You can get so confused that you’ll start in to race
down long wiggled roads at a break-necking pace
and grind on for miles across weirdish wild space,
headed, I fear, toward a most useless place. The Waiting Place…
…for people just waiting. Waiting for a train to go or a bus to come, or a plane to go
or the mail to come, or the rain to go or the phone to ring, or the snow to snow
or waiting around for a Yes or a No or waiting for their hair to grow.
Everyone is just waiting. (Dr. Seuss, Oh! The Places You’ll Go)
This time last year we were up north previewing the camp we and other area youth ministers had rented for our Junior High students in June. The day was unseasonable cool and I remember wondering how our kids, in just four short weeks could ever dream of swimming in the lake. Isaac was with friends, and we brought Gianna along. In typical fashion, I had forgotten to bring the Bjorn, so Brad and I took turns holding her as we walked through cabins and woods. Brad spent a lot of the day on the cell phone, with spotty coverage, arguing back and forth with Children’s Hospital staff in St. Paul. We had recently gotten Gianna tested for some elements in her blood that would indicate that she had the same mitochondrial disorder that took her brother. We were anxious to hear the news that would confirm what we’d come to accept: she was a healthy little girl and we had nothing more to worry about than beating away her would-be suitors. The mix-up between clinic staffs was finally cleared up and a call from our doctor came in right as we approached the Target parking lot where our carpool had met. The numbers were not good.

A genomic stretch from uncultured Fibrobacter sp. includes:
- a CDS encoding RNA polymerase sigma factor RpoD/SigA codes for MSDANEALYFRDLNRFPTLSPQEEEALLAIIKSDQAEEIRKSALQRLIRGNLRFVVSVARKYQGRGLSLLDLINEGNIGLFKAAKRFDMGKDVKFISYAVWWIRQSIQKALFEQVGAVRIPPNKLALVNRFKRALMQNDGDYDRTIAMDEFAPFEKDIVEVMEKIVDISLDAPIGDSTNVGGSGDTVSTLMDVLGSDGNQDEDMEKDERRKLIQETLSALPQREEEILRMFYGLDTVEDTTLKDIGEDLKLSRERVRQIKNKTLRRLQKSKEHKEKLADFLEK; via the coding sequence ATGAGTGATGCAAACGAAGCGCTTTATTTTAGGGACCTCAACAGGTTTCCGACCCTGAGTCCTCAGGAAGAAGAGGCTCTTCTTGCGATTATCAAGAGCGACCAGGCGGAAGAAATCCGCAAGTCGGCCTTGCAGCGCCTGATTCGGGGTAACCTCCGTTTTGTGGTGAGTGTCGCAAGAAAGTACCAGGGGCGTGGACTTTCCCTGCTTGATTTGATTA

We entered “The Waiting Place” that day, as further results and retests and appointments were scheduled. Was it a fluke? This is a hard test to get right. And once the worst was confirmed, over Memorial Day weekend, we continued to wait. For a liver, or a miracle, or for our little girl to join her brother in heaven.
I feel like I’ve spent much of my life in The Waiting Place. As the youngest, I waited through much of my childhood to be as big as my sister. I waited for college, for summer vacation, for NET, to get married, to have kids, for those kids to finally be born… there always seemed to be something new and exciting to look forward to. I admit I spent more time than necessary going over and over how things might turn out, sometimes to the point of restlessness. Gianna taught me a lot about waiting while savoring the present moment. From the first weeks after her conception, we treasured her. But especially after her sickness was confirmed, we had no choice but to live only in each day. I look back and marvel at the fact that the end of May to mid July is only about 6 weeks. Holy cow, it seemed like an eternity. Partially because of the grief-and-hospital-induced trancelike fog in which we were living, but partially because we filled up each hour not with the past or future, but with the present moment. As hard as it was, I will look back on that month and a half as one of the most precious of my life.
Most of our life’s waiting will (gratefully) not be as dramatic as ours was in May 2008. But it can all be as full of the present moment, and all be as fruitful. Jesus was 30 when He started His ministry, which lasted only 3 years. Do you realize what that means? He waited for 30 years! He and Mary worked, took care of their cave, worshipped… day in and day out for thirty long years. You can bet (being as they were both sinless and Jesus was God and all) that not a moment of that time was wasted. Jesus, through His humanity in those hidden years, sanctified waiting.
And so, as we enter a non-life threatening, but still anxiety-inducing (job-searching) waiting this May, I need to continue to remind myself that this is not a “most useless place”. This is right where God wants our family right now. And if I let it, with the help of grace, it can be a holy time, sanctifying us as we wait in joyful hope.